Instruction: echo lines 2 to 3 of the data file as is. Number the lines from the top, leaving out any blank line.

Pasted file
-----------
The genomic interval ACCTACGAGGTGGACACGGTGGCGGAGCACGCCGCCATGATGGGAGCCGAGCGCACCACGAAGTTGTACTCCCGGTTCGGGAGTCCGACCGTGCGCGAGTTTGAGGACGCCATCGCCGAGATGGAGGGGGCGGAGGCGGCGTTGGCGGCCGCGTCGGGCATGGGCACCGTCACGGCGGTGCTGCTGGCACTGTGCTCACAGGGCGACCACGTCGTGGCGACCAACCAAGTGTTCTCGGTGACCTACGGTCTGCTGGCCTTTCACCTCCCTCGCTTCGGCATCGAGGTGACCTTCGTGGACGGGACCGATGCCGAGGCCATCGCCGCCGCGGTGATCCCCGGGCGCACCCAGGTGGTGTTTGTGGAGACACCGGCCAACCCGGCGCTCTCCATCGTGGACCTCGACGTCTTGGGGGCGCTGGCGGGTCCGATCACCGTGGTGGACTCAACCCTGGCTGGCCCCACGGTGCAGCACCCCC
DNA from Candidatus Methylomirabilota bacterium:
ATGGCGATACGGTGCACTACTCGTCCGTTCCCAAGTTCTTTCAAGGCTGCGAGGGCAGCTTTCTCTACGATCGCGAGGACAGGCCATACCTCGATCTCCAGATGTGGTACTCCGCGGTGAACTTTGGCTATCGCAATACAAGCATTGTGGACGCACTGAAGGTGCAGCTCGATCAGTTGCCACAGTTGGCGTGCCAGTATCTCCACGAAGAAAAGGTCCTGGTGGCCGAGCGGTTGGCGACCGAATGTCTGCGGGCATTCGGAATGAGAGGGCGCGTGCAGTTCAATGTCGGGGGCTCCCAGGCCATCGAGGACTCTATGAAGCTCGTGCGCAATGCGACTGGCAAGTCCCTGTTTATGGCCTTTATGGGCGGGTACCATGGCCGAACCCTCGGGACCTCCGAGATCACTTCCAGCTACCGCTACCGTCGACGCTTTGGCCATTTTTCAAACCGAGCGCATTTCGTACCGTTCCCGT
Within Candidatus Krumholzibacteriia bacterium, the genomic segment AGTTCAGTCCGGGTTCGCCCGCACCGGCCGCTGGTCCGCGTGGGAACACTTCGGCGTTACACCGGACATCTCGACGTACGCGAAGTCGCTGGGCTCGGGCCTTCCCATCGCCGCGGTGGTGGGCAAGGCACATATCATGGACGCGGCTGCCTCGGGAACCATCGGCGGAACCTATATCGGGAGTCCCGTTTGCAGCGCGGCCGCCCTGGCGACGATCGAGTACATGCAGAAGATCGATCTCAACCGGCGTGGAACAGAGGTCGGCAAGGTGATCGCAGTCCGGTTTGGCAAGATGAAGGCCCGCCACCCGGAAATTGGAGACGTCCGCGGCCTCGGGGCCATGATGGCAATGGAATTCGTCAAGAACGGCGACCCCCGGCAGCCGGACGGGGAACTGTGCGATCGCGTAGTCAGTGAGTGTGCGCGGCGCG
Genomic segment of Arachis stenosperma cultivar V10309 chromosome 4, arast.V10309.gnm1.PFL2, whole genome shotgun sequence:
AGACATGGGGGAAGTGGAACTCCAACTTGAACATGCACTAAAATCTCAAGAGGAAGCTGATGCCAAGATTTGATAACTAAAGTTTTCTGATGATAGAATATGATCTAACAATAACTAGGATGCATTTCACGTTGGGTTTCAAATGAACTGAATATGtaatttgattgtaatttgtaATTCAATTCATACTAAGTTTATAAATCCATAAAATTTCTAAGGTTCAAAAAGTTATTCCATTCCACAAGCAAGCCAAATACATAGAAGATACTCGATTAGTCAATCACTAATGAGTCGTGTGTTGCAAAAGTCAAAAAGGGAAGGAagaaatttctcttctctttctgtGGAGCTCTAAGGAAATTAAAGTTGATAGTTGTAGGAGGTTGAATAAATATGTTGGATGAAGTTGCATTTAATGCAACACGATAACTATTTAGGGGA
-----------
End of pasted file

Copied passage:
DNA from Candidatus Methylomirabilota bacterium:
ATGGCGATACGGTGCACTACTCGTCCGTTCCCAAGTTCTTTCAAGGCTGCGAGGGCAGCTTTCTCTACGATCGCGAGGACAGGCCATACCTCGATCTCCAGATGTGGTACTCCGCGGTGAACTTTGGCTATCGCAATACAAGCATTGTGGACGCACTGAAGGTGCAGCTCGATCAGTTGCCACAGTTGGCGTGCCAGTATCTCCACGAAGAAAAGGTCCTGGTGGCCGAGCGGTTGGCGACCGAATGTCTGCGGGCATTCGGAATGAGAGGGCGCGTGCAGTTCAATGTCGGGGGCTCCCAGGCCATCGAGGACTCTATGAAGCTCGTGCGCAATGCGACTGGCAAGTCCCTGTTTATGGCCTTTATGGGCGGGTACCATGGCCGAACCCTCGGGACCTCCGAGATCACTTCCAGCTACCGCTACCGTCGACGCTTTGGCCATTTTTCAAACCGAGCGCATTTCGTACCGTTCCCGT